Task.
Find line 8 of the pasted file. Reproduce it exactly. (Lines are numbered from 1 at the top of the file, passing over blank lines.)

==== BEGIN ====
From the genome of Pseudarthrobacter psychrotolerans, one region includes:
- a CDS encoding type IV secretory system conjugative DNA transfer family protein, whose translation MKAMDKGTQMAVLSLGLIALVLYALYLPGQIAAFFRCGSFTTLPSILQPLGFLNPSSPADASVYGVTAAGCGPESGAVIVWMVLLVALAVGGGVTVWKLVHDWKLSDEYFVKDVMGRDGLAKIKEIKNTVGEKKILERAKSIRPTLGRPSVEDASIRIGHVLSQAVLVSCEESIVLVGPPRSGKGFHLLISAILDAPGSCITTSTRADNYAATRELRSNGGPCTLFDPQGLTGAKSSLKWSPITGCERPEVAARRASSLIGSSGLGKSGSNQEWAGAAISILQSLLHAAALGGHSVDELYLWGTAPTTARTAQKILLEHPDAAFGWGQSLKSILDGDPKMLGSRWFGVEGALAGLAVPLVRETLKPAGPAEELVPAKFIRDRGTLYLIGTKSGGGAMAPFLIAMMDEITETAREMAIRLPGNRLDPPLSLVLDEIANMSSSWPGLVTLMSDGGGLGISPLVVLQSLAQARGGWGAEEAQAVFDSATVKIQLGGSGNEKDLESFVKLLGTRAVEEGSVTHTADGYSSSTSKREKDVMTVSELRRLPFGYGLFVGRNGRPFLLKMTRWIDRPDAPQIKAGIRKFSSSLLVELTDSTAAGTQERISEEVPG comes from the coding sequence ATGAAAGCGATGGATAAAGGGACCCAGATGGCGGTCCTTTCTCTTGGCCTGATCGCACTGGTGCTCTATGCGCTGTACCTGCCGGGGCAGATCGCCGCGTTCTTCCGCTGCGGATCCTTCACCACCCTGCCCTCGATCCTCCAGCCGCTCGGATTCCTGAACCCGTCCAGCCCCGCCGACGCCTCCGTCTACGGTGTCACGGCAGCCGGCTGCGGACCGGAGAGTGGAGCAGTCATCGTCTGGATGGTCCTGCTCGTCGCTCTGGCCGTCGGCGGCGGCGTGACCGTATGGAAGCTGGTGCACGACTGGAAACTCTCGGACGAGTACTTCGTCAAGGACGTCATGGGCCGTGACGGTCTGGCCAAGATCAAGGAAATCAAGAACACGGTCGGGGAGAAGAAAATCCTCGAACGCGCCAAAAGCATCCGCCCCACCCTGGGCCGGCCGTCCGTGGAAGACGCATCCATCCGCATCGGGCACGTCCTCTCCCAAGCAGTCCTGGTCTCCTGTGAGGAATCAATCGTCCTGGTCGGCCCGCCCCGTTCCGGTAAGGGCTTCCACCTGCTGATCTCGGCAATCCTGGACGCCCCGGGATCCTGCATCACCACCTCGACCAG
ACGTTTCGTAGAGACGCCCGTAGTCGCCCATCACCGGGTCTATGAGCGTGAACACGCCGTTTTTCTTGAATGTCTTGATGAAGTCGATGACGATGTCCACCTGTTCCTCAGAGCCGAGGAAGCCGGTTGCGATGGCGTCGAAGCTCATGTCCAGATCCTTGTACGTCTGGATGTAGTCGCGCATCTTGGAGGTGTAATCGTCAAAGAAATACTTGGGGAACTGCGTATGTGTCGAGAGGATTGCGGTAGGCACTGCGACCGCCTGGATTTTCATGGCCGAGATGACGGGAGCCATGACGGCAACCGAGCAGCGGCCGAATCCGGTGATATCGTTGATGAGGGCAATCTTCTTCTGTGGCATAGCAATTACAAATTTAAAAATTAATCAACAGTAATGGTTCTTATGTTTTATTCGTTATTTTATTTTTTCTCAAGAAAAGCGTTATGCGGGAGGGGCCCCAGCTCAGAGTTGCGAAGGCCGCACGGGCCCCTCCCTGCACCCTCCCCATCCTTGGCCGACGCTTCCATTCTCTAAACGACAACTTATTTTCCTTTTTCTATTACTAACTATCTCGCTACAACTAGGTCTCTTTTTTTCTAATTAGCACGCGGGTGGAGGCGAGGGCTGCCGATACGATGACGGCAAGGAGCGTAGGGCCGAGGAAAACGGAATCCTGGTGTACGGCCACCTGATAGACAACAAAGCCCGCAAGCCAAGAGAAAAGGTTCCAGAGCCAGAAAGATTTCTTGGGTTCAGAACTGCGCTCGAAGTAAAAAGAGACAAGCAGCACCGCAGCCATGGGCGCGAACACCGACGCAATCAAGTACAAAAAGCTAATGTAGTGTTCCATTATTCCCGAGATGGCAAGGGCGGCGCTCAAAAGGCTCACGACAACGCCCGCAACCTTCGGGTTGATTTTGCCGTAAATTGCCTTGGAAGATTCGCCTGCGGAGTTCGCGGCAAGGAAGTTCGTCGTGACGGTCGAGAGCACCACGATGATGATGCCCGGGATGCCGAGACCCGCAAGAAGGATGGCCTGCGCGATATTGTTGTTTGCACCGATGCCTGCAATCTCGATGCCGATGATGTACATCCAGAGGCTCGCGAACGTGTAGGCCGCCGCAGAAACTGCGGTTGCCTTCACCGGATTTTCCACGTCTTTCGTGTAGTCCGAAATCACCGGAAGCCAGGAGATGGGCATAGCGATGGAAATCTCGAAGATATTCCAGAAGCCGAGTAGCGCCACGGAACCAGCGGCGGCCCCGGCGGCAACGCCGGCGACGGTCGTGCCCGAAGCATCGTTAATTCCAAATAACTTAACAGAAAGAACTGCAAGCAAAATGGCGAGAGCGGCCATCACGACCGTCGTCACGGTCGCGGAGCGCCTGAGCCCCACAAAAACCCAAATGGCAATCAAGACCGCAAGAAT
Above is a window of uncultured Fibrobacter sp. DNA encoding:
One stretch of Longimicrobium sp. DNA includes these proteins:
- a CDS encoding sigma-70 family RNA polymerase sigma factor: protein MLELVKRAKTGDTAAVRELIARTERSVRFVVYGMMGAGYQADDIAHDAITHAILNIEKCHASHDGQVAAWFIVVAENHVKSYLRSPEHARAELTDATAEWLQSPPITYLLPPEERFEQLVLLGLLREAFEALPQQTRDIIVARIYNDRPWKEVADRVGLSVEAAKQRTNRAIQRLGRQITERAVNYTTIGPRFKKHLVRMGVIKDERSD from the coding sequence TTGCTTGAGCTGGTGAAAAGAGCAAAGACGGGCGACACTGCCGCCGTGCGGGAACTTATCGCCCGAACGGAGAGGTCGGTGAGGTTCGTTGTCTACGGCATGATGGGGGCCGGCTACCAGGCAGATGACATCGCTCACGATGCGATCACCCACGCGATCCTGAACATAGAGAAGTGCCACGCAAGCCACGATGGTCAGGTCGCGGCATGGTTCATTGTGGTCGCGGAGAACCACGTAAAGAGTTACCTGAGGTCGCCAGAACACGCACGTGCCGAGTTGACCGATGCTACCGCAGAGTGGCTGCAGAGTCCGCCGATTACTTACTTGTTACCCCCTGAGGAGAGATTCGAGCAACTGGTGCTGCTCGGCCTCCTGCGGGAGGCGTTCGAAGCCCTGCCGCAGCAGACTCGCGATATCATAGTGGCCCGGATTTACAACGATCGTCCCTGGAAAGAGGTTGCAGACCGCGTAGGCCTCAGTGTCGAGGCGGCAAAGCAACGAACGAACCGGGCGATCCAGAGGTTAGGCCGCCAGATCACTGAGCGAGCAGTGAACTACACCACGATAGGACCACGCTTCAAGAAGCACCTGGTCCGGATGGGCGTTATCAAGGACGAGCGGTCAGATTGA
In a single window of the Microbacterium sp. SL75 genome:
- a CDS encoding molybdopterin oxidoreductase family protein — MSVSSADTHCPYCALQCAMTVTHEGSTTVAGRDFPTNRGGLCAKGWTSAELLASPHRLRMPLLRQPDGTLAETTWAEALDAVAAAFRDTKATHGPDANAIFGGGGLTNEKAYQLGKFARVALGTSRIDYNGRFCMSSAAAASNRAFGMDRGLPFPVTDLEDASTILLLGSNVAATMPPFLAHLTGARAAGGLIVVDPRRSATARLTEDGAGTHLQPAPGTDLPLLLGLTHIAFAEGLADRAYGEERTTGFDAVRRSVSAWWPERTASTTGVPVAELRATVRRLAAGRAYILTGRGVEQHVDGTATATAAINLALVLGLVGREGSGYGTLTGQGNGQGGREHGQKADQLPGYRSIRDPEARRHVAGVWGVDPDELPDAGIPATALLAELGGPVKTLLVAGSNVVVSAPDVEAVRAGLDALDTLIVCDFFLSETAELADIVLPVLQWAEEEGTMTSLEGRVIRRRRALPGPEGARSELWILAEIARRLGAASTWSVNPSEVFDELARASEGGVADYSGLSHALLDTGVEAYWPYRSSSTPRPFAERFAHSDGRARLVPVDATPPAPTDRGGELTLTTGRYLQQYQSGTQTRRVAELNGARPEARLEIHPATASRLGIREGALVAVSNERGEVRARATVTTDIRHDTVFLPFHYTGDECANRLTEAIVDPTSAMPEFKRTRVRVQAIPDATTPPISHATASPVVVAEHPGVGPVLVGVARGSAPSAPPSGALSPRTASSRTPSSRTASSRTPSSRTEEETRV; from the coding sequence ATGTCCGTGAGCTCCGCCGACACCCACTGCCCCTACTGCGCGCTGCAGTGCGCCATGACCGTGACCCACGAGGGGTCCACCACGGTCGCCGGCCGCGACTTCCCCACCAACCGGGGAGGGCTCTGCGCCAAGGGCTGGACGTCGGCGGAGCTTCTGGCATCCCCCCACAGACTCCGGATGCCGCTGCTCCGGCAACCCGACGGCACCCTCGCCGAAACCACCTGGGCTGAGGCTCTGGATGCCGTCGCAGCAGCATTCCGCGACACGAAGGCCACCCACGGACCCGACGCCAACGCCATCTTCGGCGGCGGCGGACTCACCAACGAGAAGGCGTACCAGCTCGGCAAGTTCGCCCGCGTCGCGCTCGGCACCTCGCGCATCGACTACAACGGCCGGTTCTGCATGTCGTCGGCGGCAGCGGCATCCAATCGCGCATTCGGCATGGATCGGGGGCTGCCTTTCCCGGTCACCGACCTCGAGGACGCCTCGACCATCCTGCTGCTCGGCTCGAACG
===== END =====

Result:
- a CDS encoding molybdopterin oxidoreductase family protein — MSVSSADTHCPYCALQCAMTVTHEGSTTVAGRDFPTNRGGLCAKGWTSAELLASPHRLRMPLLRQPDGTLAETTWAEALDAVAAAFRDTKATHGPDANAIFGGGGLTNEKAYQLGKFARVALGTSRIDYNGRFCMSSAAAASNRAFGMDRGLPFPVTDLEDASTILLLGSNVAATMPPFLAHLTGARAAGGLIVVDPRRSATARLTEDGAGTHLQPAPGTDLPLLLGLTHIAFAEGLADRAYGEERTTGFDAVRRSVSAWWPERTASTTGVPVAELRATVRRLAAGRAYILTGRGVEQHVDGTATATAAINLALVLGLVGREGSGYGTLTGQGNGQGGREHGQKADQLPGYRSIRDPEARRHVAGVWGVDPDELPDAGIPATALLAELGGPVKTLLVAGSNVVVSAPDVEAVRAGLDALDTLIVCDFFLSETAELADIVLPVLQWAEEEGTMTSLEGRVIRRRRALPGPEGARSELWILAEIARRLGAASTWSVNPSEVFDELARASEGGVADYSGLSHALLDTGVEAYWPYRSSSTPRPFAERFAHSDGRARLVPVDATPPAPTDRGGELTLTTGRYLQQYQSGTQTRRVAELNGARPEARLEIHPATASRLGIREGALVAVSNERGEVRARATVTTDIRHDTVFLPFHYTGDECANRLTEAIVDPTSAMPEFKRTRVRVQAIPDATTPPISHATASPVVVAEHPGVGPVLVGVARGSAPSAPPSGALSPRTASSRTPSSRTASSRTPSSRTEEETRV; from the coding sequence ATGTCCGTGAGCTCCGCCGACACCCACTGCCCCTACTGCGCGCTGCAGTGCGCCATGACCGTGACCCACGAGGGGTCCACCACGGTCGCCGGCCGCGACTTCCCCACCAACCGGGGAGGGCTCTGCGCCAAGGGCTGGACGTCGGCGGAGCTTCTGGCATCCCCCCACAGACTCCGGATGCCGCTGCTCCGGCAACCCGACGGCACCCTCGCCGAAACCACCTGGGCTGAGGCTCTGGATGCCGTCGCAGCAGCATTCCGCGACACGAAGGCCACCCACGGACCCGACGCCAACGCCATCTTCGGCGGCGGCGGACTCACCAACGAGAAGGCGTACCAGCTCGGCAAGTTCGCCCGCGTCGCGCTCGGCACCTCGCGCATCGACTACAACGGCCGGTTCTGCATGTCGTCGGCGGCAGCGGCATCCAATCGCGCATTCGGCATGGATCGGGGGCTGCCTTTCCCGGTCACCGACCTCGAGGACGCCTCGACCATCCTGCTGCTCGGCTCGAACG